Story submitted by Eric Worrall
At least one Australian is not unhappy at the country’s recent hot spell. The following is a picture of something I pulled off a private part of my anatomy earlier this year.
Yes, it’s a paralysis tick, Ixodes Holocyclus
But I haven’t been bitten since, despite living in the Australian bush. Why? Because the recent hot spell has killed most of the ticks.
Ticks can’t survive long dry spells which are hotter than 32c:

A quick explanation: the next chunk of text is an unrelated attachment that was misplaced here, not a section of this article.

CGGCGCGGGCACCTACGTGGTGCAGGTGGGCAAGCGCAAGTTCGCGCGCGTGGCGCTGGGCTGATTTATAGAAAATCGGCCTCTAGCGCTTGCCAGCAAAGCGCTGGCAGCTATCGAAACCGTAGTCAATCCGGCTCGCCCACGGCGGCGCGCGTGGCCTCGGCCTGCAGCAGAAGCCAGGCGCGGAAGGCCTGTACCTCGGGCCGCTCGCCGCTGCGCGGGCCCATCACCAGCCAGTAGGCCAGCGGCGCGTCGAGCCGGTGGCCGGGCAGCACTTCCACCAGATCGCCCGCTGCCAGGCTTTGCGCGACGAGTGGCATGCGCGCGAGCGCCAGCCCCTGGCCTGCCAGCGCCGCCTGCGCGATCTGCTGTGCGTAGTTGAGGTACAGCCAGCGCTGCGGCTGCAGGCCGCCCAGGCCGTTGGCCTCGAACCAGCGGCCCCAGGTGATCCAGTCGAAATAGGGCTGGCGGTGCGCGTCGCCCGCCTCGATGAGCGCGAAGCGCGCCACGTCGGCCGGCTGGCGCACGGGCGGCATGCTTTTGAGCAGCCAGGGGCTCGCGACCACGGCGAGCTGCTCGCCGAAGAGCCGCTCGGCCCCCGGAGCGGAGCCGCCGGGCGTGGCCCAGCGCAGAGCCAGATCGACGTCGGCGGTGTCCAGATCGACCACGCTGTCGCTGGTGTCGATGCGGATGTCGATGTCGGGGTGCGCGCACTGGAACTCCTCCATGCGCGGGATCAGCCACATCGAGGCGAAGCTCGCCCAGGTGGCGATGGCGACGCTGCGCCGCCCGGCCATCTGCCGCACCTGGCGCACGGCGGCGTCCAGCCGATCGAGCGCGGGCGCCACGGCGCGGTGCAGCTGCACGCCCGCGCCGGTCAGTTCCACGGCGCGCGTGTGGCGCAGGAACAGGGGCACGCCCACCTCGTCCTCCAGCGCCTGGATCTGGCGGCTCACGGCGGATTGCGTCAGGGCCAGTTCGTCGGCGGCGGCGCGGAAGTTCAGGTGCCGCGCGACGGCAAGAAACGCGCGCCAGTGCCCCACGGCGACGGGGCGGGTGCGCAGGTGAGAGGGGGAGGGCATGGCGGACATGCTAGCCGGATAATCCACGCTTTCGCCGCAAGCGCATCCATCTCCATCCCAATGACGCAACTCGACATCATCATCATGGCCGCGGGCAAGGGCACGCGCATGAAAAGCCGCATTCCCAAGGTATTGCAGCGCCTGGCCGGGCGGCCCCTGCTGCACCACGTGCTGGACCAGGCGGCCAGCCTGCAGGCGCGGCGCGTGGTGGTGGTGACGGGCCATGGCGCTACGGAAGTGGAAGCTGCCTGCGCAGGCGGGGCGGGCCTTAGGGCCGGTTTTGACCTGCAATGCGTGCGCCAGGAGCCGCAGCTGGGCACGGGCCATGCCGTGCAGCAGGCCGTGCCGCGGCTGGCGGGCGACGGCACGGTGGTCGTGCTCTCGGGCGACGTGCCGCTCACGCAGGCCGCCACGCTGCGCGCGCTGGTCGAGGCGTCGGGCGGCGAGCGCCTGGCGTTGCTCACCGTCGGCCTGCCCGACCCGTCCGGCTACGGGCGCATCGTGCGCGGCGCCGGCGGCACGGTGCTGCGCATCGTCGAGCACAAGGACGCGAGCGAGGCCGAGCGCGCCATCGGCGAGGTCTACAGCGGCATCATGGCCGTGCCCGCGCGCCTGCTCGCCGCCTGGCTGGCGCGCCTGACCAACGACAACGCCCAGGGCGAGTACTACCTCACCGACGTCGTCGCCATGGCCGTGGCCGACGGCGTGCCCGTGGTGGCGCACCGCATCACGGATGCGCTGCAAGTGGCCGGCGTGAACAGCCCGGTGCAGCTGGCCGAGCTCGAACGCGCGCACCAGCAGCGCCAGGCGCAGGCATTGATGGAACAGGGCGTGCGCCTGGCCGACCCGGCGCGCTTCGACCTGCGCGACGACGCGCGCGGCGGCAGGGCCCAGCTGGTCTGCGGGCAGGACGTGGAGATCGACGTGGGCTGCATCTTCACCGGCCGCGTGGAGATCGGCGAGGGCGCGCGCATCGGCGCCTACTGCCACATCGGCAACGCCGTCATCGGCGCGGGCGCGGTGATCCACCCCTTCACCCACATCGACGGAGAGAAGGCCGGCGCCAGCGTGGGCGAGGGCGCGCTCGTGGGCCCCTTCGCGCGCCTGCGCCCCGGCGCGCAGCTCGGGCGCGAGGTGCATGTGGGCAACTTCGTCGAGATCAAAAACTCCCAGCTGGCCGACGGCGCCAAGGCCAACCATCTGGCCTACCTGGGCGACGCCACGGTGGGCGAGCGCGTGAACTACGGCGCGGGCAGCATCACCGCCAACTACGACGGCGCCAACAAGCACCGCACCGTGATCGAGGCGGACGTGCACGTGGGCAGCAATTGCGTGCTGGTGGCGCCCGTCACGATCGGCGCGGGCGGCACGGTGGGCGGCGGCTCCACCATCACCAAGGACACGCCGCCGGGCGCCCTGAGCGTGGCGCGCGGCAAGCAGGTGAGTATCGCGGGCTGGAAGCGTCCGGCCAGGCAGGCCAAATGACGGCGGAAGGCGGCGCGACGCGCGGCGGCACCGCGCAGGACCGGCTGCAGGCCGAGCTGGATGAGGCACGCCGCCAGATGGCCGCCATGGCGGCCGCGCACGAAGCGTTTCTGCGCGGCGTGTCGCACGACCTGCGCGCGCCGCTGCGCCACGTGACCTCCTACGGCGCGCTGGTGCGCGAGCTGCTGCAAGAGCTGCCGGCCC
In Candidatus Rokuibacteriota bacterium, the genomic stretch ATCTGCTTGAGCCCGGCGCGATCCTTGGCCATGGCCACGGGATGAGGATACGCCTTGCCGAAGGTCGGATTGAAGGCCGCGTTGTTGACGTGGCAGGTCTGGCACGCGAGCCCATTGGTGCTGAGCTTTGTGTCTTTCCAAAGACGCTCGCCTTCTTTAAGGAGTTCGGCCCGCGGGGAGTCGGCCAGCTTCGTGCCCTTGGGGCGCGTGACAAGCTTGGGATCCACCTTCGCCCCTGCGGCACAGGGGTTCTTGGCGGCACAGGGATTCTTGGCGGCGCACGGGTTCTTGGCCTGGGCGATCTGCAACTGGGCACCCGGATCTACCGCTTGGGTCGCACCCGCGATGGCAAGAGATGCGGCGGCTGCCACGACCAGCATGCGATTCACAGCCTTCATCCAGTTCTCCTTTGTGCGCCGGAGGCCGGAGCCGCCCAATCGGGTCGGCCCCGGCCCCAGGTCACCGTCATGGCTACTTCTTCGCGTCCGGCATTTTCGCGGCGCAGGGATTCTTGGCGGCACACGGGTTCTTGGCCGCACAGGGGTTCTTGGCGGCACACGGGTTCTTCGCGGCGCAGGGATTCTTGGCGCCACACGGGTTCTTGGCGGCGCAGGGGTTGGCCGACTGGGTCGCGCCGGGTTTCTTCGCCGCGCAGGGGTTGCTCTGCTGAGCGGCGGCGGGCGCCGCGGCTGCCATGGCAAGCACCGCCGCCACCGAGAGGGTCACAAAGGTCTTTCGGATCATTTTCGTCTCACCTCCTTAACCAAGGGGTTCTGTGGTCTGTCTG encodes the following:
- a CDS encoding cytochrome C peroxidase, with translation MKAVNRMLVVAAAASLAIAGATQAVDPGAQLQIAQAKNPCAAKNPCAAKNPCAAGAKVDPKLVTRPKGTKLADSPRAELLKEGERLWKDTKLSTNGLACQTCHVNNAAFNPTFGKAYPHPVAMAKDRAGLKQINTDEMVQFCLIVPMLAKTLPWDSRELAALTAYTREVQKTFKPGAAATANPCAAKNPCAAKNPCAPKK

Humid conditions are essential for survival of the paralysis tick. Dry conditions, relatively high (32°C) and low (7°C) temperatures will kill all stages after a few days. An ambient temperature of 27°C and high relative humidity is thought to be optimal for rapid development (Clunies-Ross, 1935).
The recent week or so of dry 40°C+ temperatures in Australia has disrupted their breeding cycle.
An added benefit, apart from the yuck factor, is the reduced risk this year, of myself and my fellow Australians catching one of the awful diseases associated with tick bites, such as Queensland Tick Typhus.
Global warming? Bring it on.